James Wolfinger holds the rank of Professor and has a joint appointment in the departments of History and Teacher Education. He taught history, American government, economics, and other disciplines at the high school level before returning to graduate school to earn his M.A. in U.S. history at the University of Georgia and Ph.D. at Northwestern University. He joined the faculty at DePaul after graduating from Northwestern in 2003 and has been at the university for fourteen years. He has served as program director of the Secondary Education program and associate chair of the Department of Teacher Education before becoming associate dean of the College of Education in 2012. Jim is also the director of the DePaul University and Facing History and Ourselves Collaboration. He is the author of two books, Philadelphia Divided: Race and Politics in the City of Brotherly Love
(University of North Carolina Press, 2007) and Running the Rails: Capital and Labor in the Philadelphia Transit Industry
(Cornell University Press, 2016). His articles and reviews have appeared in the Journal of American History
, American Historical Review
, Journal of Urban History
, Enterprise and Society
, and many other venues.
DePaul’s focus on multiculturalism, social justice, improving the urban world, and educating first-generation students has always enticed me to work here and stay here. When I tell colleagues at other institutions about the mission and how we try, even if imperfectly, to live up to it every day, they want to work here too. The faculty, staff, and administration all have a palpable commitment to live up to our ideals the best we can. I recently attended the university dinner for commencement speakers. At that event, Father Holtschneider spoke earnestly about what we stand for, what we try to achieve, as a community. Our speaker, who had won many literary awards and had attended dinners at the White House as the guest of four different presidents, leaned over and said, “I’ve never been so honored. Being a speaker here, seeing this community, has been life changing!” I must agree. I have had opportunities to go elsewhere but have always chosen to stay because I feel such a close fit with, commitment to, this university.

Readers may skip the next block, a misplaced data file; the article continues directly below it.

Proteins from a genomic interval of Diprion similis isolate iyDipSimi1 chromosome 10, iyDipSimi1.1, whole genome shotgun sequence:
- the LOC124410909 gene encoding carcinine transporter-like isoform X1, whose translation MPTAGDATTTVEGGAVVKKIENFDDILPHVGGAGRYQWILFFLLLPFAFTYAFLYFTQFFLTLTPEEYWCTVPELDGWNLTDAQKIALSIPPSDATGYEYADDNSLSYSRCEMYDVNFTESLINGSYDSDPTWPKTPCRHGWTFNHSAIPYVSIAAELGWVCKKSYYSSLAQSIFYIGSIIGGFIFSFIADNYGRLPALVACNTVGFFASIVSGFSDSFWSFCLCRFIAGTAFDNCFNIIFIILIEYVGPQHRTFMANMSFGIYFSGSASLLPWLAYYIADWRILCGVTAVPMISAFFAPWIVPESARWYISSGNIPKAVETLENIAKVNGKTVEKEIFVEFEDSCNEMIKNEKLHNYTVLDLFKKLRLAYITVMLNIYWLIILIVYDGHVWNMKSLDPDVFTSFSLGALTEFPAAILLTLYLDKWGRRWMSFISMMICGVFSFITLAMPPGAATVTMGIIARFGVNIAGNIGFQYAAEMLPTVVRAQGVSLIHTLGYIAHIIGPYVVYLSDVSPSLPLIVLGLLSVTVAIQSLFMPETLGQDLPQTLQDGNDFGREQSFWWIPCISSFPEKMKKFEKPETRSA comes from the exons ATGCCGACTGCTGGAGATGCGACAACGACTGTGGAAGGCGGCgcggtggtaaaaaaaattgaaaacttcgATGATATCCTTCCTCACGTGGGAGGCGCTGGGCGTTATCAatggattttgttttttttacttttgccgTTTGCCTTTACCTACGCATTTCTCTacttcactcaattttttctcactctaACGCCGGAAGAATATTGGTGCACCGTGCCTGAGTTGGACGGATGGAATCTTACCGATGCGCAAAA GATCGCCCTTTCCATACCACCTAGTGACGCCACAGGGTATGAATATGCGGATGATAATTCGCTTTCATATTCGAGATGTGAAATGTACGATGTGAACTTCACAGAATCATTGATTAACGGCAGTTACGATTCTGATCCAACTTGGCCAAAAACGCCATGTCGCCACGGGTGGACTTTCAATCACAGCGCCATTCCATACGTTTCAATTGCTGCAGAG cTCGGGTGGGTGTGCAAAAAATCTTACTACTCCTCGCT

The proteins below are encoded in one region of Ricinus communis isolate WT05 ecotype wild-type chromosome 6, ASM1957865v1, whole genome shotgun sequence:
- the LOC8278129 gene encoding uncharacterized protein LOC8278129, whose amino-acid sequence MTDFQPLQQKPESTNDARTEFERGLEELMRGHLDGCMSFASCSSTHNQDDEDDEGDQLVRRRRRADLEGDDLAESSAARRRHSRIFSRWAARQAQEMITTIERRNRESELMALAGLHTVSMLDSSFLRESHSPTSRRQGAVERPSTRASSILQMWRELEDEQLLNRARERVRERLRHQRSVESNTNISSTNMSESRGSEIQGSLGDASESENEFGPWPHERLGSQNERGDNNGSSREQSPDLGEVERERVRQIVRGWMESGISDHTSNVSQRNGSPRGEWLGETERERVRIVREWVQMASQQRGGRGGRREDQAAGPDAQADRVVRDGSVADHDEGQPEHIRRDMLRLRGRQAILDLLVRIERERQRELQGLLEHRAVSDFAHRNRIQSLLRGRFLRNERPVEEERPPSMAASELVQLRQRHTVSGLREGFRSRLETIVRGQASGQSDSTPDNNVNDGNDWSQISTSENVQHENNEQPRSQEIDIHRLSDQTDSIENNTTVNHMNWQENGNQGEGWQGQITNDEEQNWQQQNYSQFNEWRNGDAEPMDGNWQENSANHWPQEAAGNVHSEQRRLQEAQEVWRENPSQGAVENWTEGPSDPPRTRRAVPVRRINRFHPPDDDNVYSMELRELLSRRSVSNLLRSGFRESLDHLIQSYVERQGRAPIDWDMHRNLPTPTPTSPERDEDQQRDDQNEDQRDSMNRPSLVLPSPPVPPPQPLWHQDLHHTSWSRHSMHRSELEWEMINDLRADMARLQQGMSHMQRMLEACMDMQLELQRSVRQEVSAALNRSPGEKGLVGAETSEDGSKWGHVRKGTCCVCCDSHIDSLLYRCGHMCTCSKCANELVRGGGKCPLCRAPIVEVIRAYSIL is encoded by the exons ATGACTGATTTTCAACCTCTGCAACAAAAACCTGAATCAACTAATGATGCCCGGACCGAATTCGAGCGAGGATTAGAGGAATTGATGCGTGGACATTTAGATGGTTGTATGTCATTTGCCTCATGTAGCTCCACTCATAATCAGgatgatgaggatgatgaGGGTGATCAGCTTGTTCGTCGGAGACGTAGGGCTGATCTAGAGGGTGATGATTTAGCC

Higher education has found itself on rocky soil for some time now. There are no easy fixes. I firmly believe that the future of this university is vital to the city of Chicago and the larger community. I also firmly believe that future depends on a deep understanding of, and commitment to, the university’s mission. It is impossible to work at DePaul and not know something of Vincentian personalism, but I want to participate in VMI to gain a far deeper understanding of the teachings of Saint Vincent de Paul and the underlying mission of the university. Knowing the mission, I believe, helps us make smarter strategic decisions about what steps to take next. It helps us contemplate the future while simultaneously understanding our past and deepening our commitment to what we stand for as an institution.